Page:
Under pressure and up against it after losing their first match at the Africa Cup of Nations, the Democratic Republic of Congo needed a hero—and a source of inspiration—when they took to the field to face Egypt on Wednesday.
The odds were firmly stacked against them.
Not only were they up against the hosts, led by Mohamed Salah, buoyed by 75,000 at the Cairo International Stadium, and seeking to put the off-field headlines of the last week behind them, but the Leopards also required a massive improvement after their own underwhelming opener.
While Egypt didn’t need to be at their best to see off Zimbabwe on Friday, the DRC were a shadow of the vibrant side who had entertained fans at the 2015 and 2017 editions, and were unfortunate to have missed out on the World Cup last year, when they fell to Uganda.
Sebastien Desabre’s side were better drilled, hungrier, more clinical, and more composed at the back, despite not boasting the star names of the Central Africans.
While Cedric Bakambu looked dangerous as he pressured the Cranes’ centre-backs early on, Florent Ibenge’s side lacked a discernible strategy, their attacking play was incoherent and lacking direction, and key figures didn’t impress.
Paul-Jose M’Poku, handed the reins in the centre of the park, created little before his 51st-minute withdrawal, while Yannick Bolasie followed 20 minutes later after a sub-par showing on the left flank.
While Arthur Masuaku offered an attacking threat from left-full-back, Elia Meschak appeared overawed by the occasion on the right flank, while Chancel Mbemba was a shadow of his former self in midfield.
Comparing the two teams—on paper—ahead of the opener, perhaps only Denis Onyango and one or two of the Ugandan midfielders—at most—would have made a DRC starting XI.
After the 2-0 defeat in the opener, where the Leopards managed just three shots on target during the duration fo the contest, it was imperative that Ibenge mixed things up in their second match against Egypt.
He made five changes.
Masuaku, bizarrely, was replaced by Glody Muzinga at left-back—an immediate downgrade following the former’s fine display against Uganda—while Jonathan Bolingi replaced Elia on the right flank.
Jacques Maghoma came in for Bolasie on the left, while Wilfried Moke stepped in for Mbemba, who appeared to limp out of the stadium—alongside Bope Bokadi in midfield.
Perhaps only Bolingi, who hit the woodwork during the first half, represented anything close to an improvement.
The fifth change Ibenge made, perhaps his biggest move, and certainly his most significant failure on the day, was to replace M’Poku with Tresor Mputu and give the latter the key playmaking role off Bakambu.
It was only the second match of the Nations Cup, but this already represented a significant throw of the dice by the coach, who clearly hadn’t trusted Mputu with chief creating duties—either as a starter or from the bench—in the opener.
This was Mputu’s first Afcon since 2013, when burned brightly momentarily in tandem with Dieumerci Mbokani, before fizzling out, with the playmaker having missed the peak years of Ibenge’s tenure.
Once upon a team, the attacker had appeared to be African football’s next superstar; Claude Le Roy heralded him as the next Samuel Eto’o, he was shortlisted for the BBC African Footballer of the Year award in 2009, and also claimed the now-defunct Africa-based Player of the Year award.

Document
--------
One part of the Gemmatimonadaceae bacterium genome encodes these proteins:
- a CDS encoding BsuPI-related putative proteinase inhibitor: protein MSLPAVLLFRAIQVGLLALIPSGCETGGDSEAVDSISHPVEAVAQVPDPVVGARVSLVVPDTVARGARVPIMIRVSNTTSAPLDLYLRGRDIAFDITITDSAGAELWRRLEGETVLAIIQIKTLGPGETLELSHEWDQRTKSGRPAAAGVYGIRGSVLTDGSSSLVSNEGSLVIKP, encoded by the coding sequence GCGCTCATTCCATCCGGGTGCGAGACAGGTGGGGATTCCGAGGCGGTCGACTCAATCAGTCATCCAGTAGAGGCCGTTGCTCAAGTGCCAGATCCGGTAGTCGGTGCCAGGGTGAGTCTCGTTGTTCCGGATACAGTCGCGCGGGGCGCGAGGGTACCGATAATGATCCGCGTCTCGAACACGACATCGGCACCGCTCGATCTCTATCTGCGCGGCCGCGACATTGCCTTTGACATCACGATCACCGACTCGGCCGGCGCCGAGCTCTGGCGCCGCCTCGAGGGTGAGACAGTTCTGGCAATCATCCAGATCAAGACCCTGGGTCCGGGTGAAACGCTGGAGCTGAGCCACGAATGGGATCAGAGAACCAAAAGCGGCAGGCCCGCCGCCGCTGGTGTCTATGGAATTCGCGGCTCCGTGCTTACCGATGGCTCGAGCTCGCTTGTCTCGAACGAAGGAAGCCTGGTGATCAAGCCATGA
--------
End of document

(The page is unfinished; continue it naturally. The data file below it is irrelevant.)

During his first 12-year tenure with Tout Puissant Mazembe, he captained them to back-to-back Caf Champions Leagues, won a hatful of Congolese titles, and appeared primed for a move to Europe—even trialling with Arsene Wenger at Arsenal in 2007.
However, two disciplinary issues punctured his career and halted his momentum.
First, he was banned for 12 months after attacking a referee at the Cecafa Club Cup in 2010, and was later slapped with a two-year ban by Fifa after a contractual dispute with Angolan heavyweights Kabuscorp, the club he joined after European interest dried up.
Having missed three of his would-be peak years, Mputu returned to Mazembe, where he steadily regained his previous form, older now, slower, but still retaining that touch of genius and the capacity to turn a match on its head with a mesmeric dribble or a well-placed set piece.
He’s mentored several of the young up-and-coming prospects in and around the Leopards’ camp over the last year, and returned to the fold himself after rediscovering some of his old form in Lubumbashi.
At 33, the playmaker would have been an unlikely hero for the DRC, considering their wealth of options, although central creative talents are in short supply at this tournament, and the attacking midfielder’s relationship with Bakambu could have been one of the Leopards’ strengths.
Ultimately, however, while Mputu was drafted into the side—at M’Poku’s expense—for the Egypt game, he struggled during the first half and didn’t return out for the second half.
“Mputu was initially injured,” Ibenge told Goal after the match. “He had a knee injury, but recorded and we wanted to add some technical touches to our final passes.
“Our gameplan was to block the flanks and let Mputu operate freely in order to launch our offensive play. It didn’t work out in the first half to we had to substitute him.
“That’s how it goes. Sometimes things work out, sometimes they don’t.”
It was a low-key epitaph for the playmaker, who may well have made his final bow at the tournament, considering his knee problems, the DRC’s plight, and his age.
It was by no means a vintage Mputu performance, there was none of the bold dribbling that had characterised his early career, but he created two openings for Bakambu, and tested Mohamed El-Shenawy with a free kick.
“We’ve played better together,” Bakambu told Goal. “Obviously, it was difficult.